Keeping Out of the Box

During three decades spent studying the highly charged issue of climate change, I've not been bashful about offering my scientific conclusions - or even my opinions about appropriate public policy. Acting both as a research scientist and as a policy advocate poses some special challenges, and prominent among them is the matter of dealing with the press.

To my mind, the popular media haven't done the best job of covering the science behind this contentious topic. The roots of their difficulties are easy to understand. The first problem is their need for brevity: They have little time on the air, or space on the page, to delve into details. In addition, in covering controversy, especially when there are polarized political positions, journalists generally strive to report "both sides." Got the Democrat? Better get the Republican, too. Doing so ostensibly provides journalistic balance. But achieving the same evenhandedness in describing complex questions typical of science can be considerably more difficult, because there are rarely two mainstream views on any given subject. There may be a complete spectrum of reasoned opinion - or there may be considerable consensus among knowledgeable experts, with the only dissenting voices coming from a few extremists or special interests.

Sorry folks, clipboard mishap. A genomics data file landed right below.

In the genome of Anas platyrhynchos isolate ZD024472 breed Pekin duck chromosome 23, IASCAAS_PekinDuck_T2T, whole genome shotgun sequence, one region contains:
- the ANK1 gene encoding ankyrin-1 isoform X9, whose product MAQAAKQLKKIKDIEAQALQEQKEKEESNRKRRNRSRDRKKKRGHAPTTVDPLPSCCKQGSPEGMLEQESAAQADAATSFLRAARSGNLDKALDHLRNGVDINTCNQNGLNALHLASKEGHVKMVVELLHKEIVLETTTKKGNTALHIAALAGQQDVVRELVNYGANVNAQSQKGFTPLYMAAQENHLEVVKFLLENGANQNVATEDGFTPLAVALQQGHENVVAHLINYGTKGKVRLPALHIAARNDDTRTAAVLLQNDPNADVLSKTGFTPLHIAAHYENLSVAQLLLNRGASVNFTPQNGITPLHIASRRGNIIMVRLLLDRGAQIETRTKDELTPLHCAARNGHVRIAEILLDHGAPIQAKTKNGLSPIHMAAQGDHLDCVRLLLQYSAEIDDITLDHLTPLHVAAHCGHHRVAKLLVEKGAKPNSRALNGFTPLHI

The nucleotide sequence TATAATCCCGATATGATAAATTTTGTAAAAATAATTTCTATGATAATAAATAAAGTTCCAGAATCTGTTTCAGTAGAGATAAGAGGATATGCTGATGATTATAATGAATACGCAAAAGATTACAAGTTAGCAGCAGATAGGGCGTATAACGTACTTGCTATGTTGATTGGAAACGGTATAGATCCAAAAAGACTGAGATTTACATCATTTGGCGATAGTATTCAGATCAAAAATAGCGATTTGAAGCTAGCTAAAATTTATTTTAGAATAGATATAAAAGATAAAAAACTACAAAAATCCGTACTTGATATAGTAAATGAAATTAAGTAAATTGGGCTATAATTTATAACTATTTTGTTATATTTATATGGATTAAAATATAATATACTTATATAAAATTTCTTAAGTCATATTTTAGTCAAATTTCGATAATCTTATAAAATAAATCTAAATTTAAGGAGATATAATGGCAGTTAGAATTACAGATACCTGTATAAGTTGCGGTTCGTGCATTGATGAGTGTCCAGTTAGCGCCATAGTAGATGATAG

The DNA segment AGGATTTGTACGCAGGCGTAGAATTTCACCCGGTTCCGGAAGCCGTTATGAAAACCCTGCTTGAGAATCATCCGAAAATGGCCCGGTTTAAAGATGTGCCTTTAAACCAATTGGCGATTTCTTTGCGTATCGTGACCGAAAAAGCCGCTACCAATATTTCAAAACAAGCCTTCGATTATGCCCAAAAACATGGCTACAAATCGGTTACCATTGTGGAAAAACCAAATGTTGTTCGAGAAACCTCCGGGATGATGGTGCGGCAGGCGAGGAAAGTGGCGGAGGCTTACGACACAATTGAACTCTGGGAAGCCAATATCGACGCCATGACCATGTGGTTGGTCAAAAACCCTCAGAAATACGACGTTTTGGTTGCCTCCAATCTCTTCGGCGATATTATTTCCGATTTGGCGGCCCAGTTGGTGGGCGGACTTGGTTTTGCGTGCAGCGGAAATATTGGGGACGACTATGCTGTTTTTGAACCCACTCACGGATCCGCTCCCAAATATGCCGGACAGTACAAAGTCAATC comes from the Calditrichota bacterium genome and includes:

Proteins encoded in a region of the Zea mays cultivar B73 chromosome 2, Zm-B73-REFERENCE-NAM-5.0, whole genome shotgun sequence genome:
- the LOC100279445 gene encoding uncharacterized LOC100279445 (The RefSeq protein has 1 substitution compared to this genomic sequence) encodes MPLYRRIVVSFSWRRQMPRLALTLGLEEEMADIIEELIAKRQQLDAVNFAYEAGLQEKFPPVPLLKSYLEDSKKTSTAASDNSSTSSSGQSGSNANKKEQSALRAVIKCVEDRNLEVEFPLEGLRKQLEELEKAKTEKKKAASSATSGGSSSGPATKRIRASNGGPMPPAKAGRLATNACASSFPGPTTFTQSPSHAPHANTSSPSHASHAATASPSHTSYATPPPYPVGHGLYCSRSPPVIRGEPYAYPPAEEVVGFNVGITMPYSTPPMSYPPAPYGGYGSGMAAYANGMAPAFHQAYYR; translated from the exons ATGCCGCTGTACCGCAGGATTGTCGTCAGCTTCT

Still, many reporters have been trained to "get both sides." So by agreeing to an interview, a scientist risks getting his or her views stuffed into one of two boxed storylines. In the case of my specialty, climate change, it's either "you're worried" or "it will all be okay." In talking to reporters, I routinely discuss a wide range of possibilities.

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